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Genesis 6:1-8 – God of Judgment, God of Grace – Part 2
Perceive God’s ways (6:5-8). How does God respond to mankind’s sinfulness? These verses show us 4 ways:
First, God notices sin: 6:5, “The LORD saw how great the wickedness of the human race had become on the earth, and that every inclination of the thoughts of the human heart was only evil all the time.” Genesis 6:5 may be the most strongly worded verse in the entire Bible! The first half of the verse reveals how extensively human evil had spread around the world: “Then the LORD saw that the wickedness of man was great on the earth.” The last half emphasizes that sin had permeated intensively, deep into the heart of every single human: “...and that every intent of the thoughts of his heart was only evil continually.”
This passage states that sin pervades every pore of the human being. There is a huge emphasis on mankind’s wickedness. The words “every,” “only,” and “continually” point to the all-consuming depravity of man.
Later, in Gen. 8:21, Moses quotes a portion of 6:5 and observes that the phrase “only evil continually” or “all the time” means “from childhood” on. Original sin among human beings began with Adam and Eve, but each of us participates in original sin in another sense as we begin to exhibit sinful traits after we are born.
David confessed that fact after he had committed adultery with Bathsheba: “Behold, I was brought forth in iniquity, and in sin my mother conceived me” (Ps 51:5).
Can you imagine a world where every member of a family would fight over which movie to watch?
Where no one would allow anyone else to merge into a line of traffic?
Where abortion would be as accepted as a tooth extraction?
Where the killing of the elderly and the infirm would be honored as an act of mercy?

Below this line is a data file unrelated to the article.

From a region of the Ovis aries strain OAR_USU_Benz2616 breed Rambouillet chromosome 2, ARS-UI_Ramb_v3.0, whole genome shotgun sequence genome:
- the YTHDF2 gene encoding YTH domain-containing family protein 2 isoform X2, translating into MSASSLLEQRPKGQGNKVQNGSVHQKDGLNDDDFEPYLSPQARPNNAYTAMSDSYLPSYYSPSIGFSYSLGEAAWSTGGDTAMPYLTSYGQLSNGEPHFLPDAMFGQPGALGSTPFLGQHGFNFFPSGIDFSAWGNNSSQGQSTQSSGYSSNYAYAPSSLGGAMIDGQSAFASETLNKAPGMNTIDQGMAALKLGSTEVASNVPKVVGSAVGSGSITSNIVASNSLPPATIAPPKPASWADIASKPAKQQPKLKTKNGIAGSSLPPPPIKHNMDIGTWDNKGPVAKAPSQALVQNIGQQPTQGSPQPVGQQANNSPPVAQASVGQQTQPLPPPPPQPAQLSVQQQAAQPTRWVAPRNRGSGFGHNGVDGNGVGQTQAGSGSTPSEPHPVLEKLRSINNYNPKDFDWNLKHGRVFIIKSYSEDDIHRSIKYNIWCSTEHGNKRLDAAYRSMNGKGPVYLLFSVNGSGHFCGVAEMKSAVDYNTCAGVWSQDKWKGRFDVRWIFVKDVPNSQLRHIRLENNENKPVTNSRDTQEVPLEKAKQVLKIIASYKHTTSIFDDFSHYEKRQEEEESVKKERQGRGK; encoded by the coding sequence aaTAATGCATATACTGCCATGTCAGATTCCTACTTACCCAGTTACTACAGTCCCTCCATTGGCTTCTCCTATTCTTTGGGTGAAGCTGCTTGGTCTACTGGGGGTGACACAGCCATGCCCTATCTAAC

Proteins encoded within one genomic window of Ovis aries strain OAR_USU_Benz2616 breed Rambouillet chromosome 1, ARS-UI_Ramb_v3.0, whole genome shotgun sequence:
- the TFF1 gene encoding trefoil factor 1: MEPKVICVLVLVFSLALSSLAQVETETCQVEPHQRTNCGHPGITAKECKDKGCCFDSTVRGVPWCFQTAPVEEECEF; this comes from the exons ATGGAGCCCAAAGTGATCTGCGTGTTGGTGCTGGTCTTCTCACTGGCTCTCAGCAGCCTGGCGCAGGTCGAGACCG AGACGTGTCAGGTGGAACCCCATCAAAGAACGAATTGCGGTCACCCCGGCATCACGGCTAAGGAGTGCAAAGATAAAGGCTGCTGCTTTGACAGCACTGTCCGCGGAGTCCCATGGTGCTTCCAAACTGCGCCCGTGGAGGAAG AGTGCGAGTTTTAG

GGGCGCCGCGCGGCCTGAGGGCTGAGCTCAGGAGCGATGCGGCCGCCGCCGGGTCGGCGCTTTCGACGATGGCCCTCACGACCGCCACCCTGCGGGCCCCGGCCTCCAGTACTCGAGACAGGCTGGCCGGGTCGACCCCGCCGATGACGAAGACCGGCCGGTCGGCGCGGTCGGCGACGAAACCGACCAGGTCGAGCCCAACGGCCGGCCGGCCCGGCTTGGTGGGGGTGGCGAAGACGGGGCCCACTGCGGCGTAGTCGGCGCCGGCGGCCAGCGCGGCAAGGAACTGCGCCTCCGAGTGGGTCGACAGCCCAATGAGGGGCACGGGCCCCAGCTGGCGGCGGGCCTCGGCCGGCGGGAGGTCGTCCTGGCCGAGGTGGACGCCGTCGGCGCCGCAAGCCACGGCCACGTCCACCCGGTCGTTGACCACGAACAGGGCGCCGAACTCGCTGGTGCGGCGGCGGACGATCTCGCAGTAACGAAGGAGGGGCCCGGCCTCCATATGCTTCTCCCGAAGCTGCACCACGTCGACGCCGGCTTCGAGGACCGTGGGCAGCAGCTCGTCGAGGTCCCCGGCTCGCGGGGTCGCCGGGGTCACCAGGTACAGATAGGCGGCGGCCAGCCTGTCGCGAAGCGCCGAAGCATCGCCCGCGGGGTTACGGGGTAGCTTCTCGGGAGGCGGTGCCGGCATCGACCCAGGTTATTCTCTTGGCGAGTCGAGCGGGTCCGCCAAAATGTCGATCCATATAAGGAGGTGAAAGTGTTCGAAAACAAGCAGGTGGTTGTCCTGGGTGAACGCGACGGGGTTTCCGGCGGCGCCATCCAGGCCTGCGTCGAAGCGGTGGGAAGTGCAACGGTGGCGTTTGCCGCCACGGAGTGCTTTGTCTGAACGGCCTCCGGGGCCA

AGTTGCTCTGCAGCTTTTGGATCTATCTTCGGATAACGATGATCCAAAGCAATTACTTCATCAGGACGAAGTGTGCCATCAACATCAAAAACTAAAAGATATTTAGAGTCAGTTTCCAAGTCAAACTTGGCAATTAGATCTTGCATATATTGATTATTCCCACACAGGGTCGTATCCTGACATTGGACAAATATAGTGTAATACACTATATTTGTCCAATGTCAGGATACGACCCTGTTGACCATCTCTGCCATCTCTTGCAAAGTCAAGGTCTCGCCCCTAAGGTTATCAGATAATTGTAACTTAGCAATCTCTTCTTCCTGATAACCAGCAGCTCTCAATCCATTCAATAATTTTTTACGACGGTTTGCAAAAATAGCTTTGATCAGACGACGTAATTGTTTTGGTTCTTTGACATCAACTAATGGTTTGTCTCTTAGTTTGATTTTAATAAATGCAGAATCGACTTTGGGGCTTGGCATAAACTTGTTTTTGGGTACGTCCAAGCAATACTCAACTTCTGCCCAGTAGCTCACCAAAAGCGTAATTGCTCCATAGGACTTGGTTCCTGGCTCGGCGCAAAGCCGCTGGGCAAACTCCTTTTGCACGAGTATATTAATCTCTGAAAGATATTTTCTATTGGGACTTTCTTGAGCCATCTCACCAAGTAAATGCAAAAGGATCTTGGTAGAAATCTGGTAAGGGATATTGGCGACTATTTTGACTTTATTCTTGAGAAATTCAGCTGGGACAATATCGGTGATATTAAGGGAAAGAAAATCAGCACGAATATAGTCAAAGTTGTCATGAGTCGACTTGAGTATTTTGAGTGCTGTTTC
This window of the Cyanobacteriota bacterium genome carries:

Where lawsuits would be as common as traffic tickets?
Oh, of course, we can imagine such a world...we’re living in it! Our world has excluded God and is focused on self.
Second, God grieves over sin. In 6:6, Moses writes, “The LORD was sorry that He had made man on the earth, and He was grieved in His heart.” Note the contrast between the heart of the wicked and the heart of God. This is no heartless regret, but the reaction of someone who loves deeply. This terminology is love language; it in no way suggests that God is not immutable.
The word translated “grieved” means “indignant rage.” The word is used to express the most intense form of human emotion, a mixture of rage and bitter anguish.
This word is used in other examples in Scripture with God and other people, but it is only here that the added phrase “in His heart,” is used, underlying the strength of God’s reaction to human sinfulness.
Many are legitimately startled when they read that the Lord “was grieved” or “repented” that He had ever made man and woman upon the earth. How can both the immutability and the changeableness of God be taught in the same canon of Scripture?
Scriptures frequently use the phrase “God repented.” The Hebrew root (nacham) is behind all the words variously translated as “relent,” “repent,” “be sorry,” and “grieve,” and, in its origins, reflected the idea of breathing or sighing deeply. A physical display of one’s feelings of sorrow, compassion, or comfort.
All of this is to say: Ultimately, God’s sorrow means action must be taken, not that a great cosmic mistake has been made. God is a living person and, as such, He can and does change when the occasion demands it. He does not change in His character, person, or plan. But He can and does respond to our changes. Our heavenly Father’s heart breaks when we disobey Him. To cause Him such grief in light of all that He has done for us in Christ is pure ingratitude.